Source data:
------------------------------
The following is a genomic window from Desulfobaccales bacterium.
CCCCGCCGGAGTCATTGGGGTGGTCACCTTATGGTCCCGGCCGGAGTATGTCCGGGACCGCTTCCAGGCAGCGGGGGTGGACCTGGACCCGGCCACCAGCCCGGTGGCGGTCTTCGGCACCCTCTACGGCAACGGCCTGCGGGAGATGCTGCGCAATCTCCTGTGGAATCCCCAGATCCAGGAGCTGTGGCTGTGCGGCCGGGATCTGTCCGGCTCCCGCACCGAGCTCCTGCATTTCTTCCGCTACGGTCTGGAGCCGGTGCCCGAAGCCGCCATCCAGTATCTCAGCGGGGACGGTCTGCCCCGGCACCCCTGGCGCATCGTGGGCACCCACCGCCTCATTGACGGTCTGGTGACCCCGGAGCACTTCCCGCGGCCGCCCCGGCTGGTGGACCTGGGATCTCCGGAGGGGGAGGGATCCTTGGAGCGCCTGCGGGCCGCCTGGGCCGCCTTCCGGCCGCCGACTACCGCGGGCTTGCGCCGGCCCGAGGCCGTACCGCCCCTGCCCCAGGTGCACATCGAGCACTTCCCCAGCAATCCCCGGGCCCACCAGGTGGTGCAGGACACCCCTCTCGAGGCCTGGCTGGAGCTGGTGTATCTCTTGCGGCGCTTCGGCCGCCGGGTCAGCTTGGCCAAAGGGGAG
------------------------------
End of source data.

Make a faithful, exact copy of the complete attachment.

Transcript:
The following is a genomic window from Desulfobaccales bacterium.
CCCCGCCGGAGTCATTGGGGTGGTCACCTTATGGTCCCGGCCGGAGTATGTCCGGGACCGCTTCCAGGCAGCGGGGGTGGACCTGGACCCGGCCACCAGCCCGGTGGCGGTCTTCGGCACCCTCTACGGCAACGGCCTGCGGGAGATGCTGCGCAATCTCCTGTGGAATCCCCAGATCCAGGAGCTGTGGCTGTGCGGCCGGGATCTGTCCGGCTCCCGCACCGAGCTCCTGCATTTCTTCCGCTACGGTCTGGAGCCGGTGCCCGAAGCCGCCATCCAGTATCTCAGCGGGGACGGTCTGCCCCGGCACCCCTGGCGCATCGTGGGCACCCACCGCCTCATTGACGGTCTGGTGACCCCGGAGCACTTCCCGCGGCCGCCCCGGCTGGTGGACCTGGGATCTCCGGAGGGGGAGGGATCCTTGGAGCGCCTGCGGGCCGCCTGGGCCGCCTTCCGGCCGCCGACTACCGCGGGCTTGCGCCGGCCCGAGGCCGTACCGCCCCTGCCCCAGGTGCACATCGAGCACTTCCCCAGCAATCCCCGGGCCCACCAGGTGGTGCAGGACACCCCTCTCGAGGCCTGGCTGGAGCTGGTGTATCTCTTGCGGCGCTTCGGCCGCCGGGTCAGCTTGGCCAAAGGGGAG